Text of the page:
AMD Radeon HD 6990 4GB Dual GPU Cayman Graphics Card
The Radeon HD 6990 4GB easily takes the crown of the fastest
graphics card on the planet and it unseats AMD's previous flagship, the
Radeon HD 5970 2GB from that throne. The new dual-Cayman design is
easily the most potent combination of technology and engineering we have
seen in a long time and should renew hope in enthusiasts minds that we
have not yet gone past the days of company's really targeting US. The
best single GPU cards from NVIDIA and AMD simply don't stand a chance in
our testing and as you would expect, the HD 6990 takes the best we can
throw at it.
Metro 2033, a game that used be dominated by NVIDIA and its drivers,
has firmly fallen on the side of AMD and we can now actually run the
game at top quality settings at 2560x1600 without having a terrible
experience. Lost Planet 2 was a bit of a mixed bag as the GTX 580 can
and does keep up with the performance of the HD 6990 as was F1 2010 with
its obviously broken CrossFire profile configuration (later apparently
address by AMD after our testing). Bad Company 2, Civilzation 5 and
others clearly ran better on the HD 6990 and if you want the best gaming
experience on a single card, then this is without a doubt the most
complete package a gamer can buy.
AMD's closing message to reviewers...quite confident, aren't they?
When we look at combining other single GPU cards though to compete
against the HD 6990, the story changes quite a bit. With a $699 price
tag, nearly twice the price of a single Radeon HD 6970, AMD has let the
new guy fall into a pitfall of scenarios where a pair of graphics cards are a viable option. Take our NVIDIA options for example: the GeForce
GTX 570 and GTX 560 Ti SLI combination create very compelling
alternatives with a price of $700 and $500 at the time of this writing.
In most cases the GTX 570 graphics cards are able to match or beat out
the HD 6990 and the much lower priced GTX 560 Ti cards can keep up in
some cases as well. Even from AMD's own arsenal you'll find the pair of
Radeon HD 6950 2GB graphics cards to be a great solution that allows
users to break up their investment into two easy installments.
There are of course pros and cons to running a dual GPU setup than a
single card dual-GPU card. Dual cards take up more space in your case
and require more power cables to be routed in your system, though they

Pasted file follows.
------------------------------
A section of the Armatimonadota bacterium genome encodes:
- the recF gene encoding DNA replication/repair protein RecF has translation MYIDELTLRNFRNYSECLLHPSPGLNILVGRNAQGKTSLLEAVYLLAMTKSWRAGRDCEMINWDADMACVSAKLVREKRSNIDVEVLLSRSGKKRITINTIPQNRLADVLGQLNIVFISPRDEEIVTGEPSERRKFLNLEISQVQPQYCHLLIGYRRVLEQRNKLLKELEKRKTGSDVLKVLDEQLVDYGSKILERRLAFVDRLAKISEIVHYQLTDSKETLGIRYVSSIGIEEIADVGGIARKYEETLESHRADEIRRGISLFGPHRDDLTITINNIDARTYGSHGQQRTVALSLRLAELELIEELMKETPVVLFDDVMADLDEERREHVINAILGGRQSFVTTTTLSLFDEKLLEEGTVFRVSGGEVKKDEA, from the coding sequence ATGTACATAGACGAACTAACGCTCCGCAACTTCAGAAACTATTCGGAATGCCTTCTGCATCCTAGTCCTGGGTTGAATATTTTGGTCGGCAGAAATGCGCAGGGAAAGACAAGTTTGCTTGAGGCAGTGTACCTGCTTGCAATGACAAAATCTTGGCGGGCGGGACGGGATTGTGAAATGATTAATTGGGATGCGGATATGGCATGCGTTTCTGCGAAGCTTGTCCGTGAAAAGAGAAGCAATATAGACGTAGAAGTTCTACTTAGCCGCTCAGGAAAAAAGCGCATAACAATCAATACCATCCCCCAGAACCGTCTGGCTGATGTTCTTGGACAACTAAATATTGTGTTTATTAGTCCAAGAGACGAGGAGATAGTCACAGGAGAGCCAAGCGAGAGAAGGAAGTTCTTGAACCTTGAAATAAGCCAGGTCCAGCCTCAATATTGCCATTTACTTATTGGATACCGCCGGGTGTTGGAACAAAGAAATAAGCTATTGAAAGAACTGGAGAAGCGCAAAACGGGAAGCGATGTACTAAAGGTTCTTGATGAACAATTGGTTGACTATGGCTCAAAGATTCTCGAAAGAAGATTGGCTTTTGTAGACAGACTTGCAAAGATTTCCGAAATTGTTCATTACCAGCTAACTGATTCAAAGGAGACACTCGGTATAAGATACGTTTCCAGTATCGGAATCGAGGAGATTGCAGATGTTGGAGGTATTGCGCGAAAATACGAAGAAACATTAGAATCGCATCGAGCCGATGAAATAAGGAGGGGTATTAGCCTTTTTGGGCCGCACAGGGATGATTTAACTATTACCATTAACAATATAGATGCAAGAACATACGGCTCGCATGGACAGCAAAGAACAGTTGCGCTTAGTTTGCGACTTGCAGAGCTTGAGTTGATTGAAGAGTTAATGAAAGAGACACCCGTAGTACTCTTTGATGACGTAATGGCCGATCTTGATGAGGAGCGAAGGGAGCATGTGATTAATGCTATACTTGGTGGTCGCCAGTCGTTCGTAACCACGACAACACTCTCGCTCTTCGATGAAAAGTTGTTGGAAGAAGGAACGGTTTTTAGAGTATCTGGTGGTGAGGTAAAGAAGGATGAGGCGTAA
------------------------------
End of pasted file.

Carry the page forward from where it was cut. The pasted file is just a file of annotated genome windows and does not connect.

are shorter in individual length than the massive 12-in HD 6990 PCB.
For NVIDIA, if you want three displays connected to your rig for
Surround gaming, then going with an SLI configuration is the ONLY route
while with AMD's cards you get as many as 6 (and at least 3) with every
The overclocking switch on the Radeon HD 6990 4GB should not be
overlooked at all, and though we didn't get a chance to really play with
it before leaving for vacation, the option to push your ~375 watt card
up to the ~450 watt limit opens up all kinds of possibilities for casual
overclockers and well as the bat-shit-crazy LN2 guys that want to set
world records. Besides getting the quick and dirty overclock from 830
MHz to 880 MHz core clock, you get the added power and flexibility to
try and hit that 1200 MHz barrier that the updated version of Catalyst
Control Center offers.
The display configuration is both unique and interesting on the HD
6990 and thankfully AMD has included a set of three display adapters to
help make the transition easier. With two passive and one active
dongle, users will be able to move directly into the world of Eyefinity
and multi-display gaming without having to head off to Newegg or Frys.
discussion above, the $699 estimated MSRP puts a bit of hamper on the HD
6990 if only because the second most expensive card you can buy today
in retail is the GeForce GTX 580 that will set you back a seemingly
bargain-basement-price $499. Asking for $200 more than the previously highest
priced card is a LOT and AMD is hoping that enthusiasts will see the
benefits of getting this performance in a single card and be willing to
pay for it.
And in some ways, it HAD to be this high: getting a
pair of Radeon HD 6970 2GB cards will cripple your wallet by $720 and
they are likely slightly better in performance with higher clocks speeds
- Radeon HD 6990 4GB - $699
- Radeon HD 5970 2GB - MIA
- Radeon HD 6970 2GB - $369
- GeForce GTX 580 1.5GB - $499
- GeForce GTX 570 1.25GB - $349
- Radeon HD 6950 2GB - $275
For pretty much anyone, asking for $700 for a graphics card is going
to be insane and we can't blame them. If however, that IS your bag, the
HD 6990 isn't a great deal, but it is a great performer.
As an enthusiast myself, it is hard to argue with the raw performance
that you see when playing with the Radeon HD 6990 4GB graphics card. In
a single PCI Express slot you can get the fastest GPU computing
solution in the world and support for as many as five monitors and you
can't say that from any other AMD or NVIDIA options on the market
today. NVIDIA has not tried very hard to hide the fact that they are
coming out with a dual-GPU option to compete very soon and if they can
get two GTX 570 class GPUs on a single PCB, they might have a strong
competitor. But until then, we have to hand it to AMD for combining
awesome performance with a lot of nods to the overclocking and
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